It's one thing to manually specify which points and objects a system should track, but quite another for a visual system to find its own points - and for your life to depend on it. In a strange and convoluted way, self-driving cars may point to the future of cameras
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Motion tracking is essential in modern film making. Unless you're shooting wildlife documentaries or a political drama, at some point you're going to want to insert computer generated objects into the scene. Actually, if you're making documentaries about dinosaurs, you'll need to do that as well.
What motion tracking amounts to is, essentially, telling a machine to "watch" an object, and understand it well enough to know when the view of it has changed. It's only by doing this that you can accurately map 3D computer generated models into real-world situations.
None of which has much to do with self-driving cars, except that the way these autonomous vehicles work is to automatically track objects in the real world, and do it in real time.
With an array of sensors, including a scanning laser rangefinder, the cars build a picture of the real world landscape. It's a dramatic demonstration of how far we've progressed in the science of "machine vision".
Of course, a camera is a machine, but does it actually "see"? That's a pretty deep question with come complex answers that I'm not going to get into here. Recording an image is not the same a seeing. But what if the camera could "understand" more about the world? What if the camera could "know" about its surroundings.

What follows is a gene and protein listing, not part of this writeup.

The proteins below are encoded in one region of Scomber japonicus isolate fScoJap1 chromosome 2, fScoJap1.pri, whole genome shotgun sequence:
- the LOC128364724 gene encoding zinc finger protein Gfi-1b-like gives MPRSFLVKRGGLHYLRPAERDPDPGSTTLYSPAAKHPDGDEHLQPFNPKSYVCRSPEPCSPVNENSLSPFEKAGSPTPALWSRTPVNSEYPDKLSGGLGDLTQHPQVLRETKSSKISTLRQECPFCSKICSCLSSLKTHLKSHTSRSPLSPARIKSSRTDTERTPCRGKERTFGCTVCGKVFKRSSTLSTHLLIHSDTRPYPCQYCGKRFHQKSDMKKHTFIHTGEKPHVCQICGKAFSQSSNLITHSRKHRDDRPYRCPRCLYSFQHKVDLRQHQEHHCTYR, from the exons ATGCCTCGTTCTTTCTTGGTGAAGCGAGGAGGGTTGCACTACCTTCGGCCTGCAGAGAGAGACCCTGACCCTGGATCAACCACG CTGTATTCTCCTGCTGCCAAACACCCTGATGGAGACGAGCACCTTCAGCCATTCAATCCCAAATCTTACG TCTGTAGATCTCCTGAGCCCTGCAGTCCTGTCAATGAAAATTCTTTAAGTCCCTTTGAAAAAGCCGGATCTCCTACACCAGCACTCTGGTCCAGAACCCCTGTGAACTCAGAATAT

This already happens in significant ways with cameras. Ever since the first auto exposure and auto focus you could argue that cameras know about their environments, although this is most likely using the world "know" wrongly.
Moving beyond pixels
But at some point, cameras will be able to build a complete picture of where they are and what's in front of the lens. This won't just include the image, but also a 3D model. This model can then be used to create metadata that will enhance the image in various ways, including depth. It might be a better way to do 3D.
And, ultimately, the metadata picture will be of a higher quality than the image from the sensor. At which point, we can dispense with conventional imaging completely and move to a format that is completely resolution and frame-rate independent.
Here's some amazing footage of Mercedes' self-driving car, after the break.
Mercedes' self-driving car footage